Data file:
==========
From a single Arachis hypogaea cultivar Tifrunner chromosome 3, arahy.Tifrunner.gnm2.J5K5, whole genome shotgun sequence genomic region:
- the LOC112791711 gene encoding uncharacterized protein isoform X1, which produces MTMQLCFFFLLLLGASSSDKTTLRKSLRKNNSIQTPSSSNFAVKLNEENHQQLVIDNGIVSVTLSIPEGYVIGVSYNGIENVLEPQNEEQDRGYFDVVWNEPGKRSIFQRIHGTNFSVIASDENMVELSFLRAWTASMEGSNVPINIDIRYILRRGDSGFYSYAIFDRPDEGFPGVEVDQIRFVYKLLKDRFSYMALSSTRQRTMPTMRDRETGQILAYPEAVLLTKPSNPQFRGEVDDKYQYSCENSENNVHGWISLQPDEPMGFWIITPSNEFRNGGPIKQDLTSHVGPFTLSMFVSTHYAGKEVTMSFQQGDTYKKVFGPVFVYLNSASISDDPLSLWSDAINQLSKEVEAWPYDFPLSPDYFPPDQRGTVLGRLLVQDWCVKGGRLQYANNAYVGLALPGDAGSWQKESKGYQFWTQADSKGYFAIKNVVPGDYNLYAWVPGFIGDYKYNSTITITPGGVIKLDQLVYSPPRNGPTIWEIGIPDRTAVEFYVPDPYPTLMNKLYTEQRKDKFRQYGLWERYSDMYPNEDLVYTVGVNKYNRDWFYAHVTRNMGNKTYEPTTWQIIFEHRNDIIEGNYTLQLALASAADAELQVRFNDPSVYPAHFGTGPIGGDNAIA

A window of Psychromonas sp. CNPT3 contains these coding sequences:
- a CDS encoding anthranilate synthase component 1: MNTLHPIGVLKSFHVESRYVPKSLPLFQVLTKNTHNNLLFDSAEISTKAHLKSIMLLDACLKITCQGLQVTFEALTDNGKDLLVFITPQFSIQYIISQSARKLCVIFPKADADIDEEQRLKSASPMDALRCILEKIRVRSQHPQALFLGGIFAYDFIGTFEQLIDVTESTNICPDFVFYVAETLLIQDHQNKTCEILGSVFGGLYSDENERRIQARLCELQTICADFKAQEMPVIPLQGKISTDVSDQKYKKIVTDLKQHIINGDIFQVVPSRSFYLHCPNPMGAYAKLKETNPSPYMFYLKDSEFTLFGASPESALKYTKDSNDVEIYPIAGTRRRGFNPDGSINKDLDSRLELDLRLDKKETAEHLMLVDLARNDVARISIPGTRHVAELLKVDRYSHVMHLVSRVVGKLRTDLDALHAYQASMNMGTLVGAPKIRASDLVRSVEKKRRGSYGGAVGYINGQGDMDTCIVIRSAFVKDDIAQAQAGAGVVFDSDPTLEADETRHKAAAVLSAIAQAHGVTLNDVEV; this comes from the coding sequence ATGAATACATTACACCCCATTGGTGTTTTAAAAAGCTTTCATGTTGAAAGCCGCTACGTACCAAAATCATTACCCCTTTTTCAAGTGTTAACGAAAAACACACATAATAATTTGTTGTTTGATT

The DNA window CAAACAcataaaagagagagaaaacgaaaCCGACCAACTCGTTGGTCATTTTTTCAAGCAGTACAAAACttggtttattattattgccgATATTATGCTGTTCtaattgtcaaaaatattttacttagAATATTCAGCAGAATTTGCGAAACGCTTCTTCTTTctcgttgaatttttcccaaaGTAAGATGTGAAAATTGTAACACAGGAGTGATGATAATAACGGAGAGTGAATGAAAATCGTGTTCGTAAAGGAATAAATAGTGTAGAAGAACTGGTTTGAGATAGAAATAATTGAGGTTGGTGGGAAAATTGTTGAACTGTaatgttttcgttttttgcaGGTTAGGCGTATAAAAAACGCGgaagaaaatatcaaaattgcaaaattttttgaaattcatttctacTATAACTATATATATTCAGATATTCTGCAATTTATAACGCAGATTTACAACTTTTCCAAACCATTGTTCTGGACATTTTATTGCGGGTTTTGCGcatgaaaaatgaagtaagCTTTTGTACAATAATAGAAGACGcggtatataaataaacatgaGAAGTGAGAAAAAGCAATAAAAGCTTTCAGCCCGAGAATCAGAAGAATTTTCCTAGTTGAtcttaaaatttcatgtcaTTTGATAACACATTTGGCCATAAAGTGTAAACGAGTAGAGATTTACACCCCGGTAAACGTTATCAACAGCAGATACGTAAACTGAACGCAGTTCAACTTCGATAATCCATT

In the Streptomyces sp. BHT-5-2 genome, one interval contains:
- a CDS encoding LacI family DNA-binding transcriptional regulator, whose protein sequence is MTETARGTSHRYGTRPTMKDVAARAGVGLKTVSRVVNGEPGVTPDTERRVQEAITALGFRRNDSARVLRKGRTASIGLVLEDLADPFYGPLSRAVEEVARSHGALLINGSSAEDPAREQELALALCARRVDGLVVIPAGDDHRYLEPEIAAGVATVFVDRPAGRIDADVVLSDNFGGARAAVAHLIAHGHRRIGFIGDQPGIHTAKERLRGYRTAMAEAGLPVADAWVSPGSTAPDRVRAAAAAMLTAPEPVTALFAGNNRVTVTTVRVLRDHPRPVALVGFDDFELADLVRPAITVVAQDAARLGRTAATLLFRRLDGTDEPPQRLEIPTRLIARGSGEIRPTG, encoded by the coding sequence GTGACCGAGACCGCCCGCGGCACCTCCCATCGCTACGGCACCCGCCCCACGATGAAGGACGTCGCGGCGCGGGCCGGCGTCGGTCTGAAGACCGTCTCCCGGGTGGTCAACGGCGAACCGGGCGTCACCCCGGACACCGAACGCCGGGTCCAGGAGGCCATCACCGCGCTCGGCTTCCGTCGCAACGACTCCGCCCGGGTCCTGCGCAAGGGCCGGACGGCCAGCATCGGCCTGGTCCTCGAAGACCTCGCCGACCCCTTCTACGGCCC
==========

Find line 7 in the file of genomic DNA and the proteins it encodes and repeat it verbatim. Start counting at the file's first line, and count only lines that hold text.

- a CDS encoding LacI family DNA-binding transcriptional regulator, whose protein sequence is MTETARGTSHRYGTRPTMKDVAARAGVGLKTVSRVVNGEPGVTPDTERRVQEAITALGFRRNDSARVLRKGRTASIGLVLEDLADPFYGPLSRAVEEVARSHGALLINGSSAEDPAREQELALALCARRVDGLVVIPAGDDHRYLEPEIAAGVATVFVDRPAGRIDADVVLSDNFGGARAAVAHLIAHGHRRIGFIGDQPGIHTAKERLRGYRTAMAEAGLPVADAWVSPGSTAPDRVRAAAAAMLTAPEPVTALFAGNNRVTVTTVRVLRDHPRPVALVGFDDFELADLVRPAITVVAQDAARLGRTAATLLFRRLDGTDEPPQRLEIPTRLIARGSGEIRPTG, encoded by the coding sequence GTGACCGAGACCGCCCGCGGCACCTCCCATCGCTACGGCACCCGCCCCACGATGAAGGACGTCGCGGCGCGGGCCGGCGTCGGTCTGAAGACCGTCTCCCGGGTGGTCAACGGCGAACCGGGCGTCACCCCGGACACCGAACGCCGGGTCCAGGAGGCCATCACCGCGCTCGGCTTCCGTCGCAACGACTCCGCCCGGGTCCTGCGCAAGGGCCGGACGGCCAGCATCGGCCTGGTCCTCGAAGACCTCGCCGACCCCTTCTACGGCCC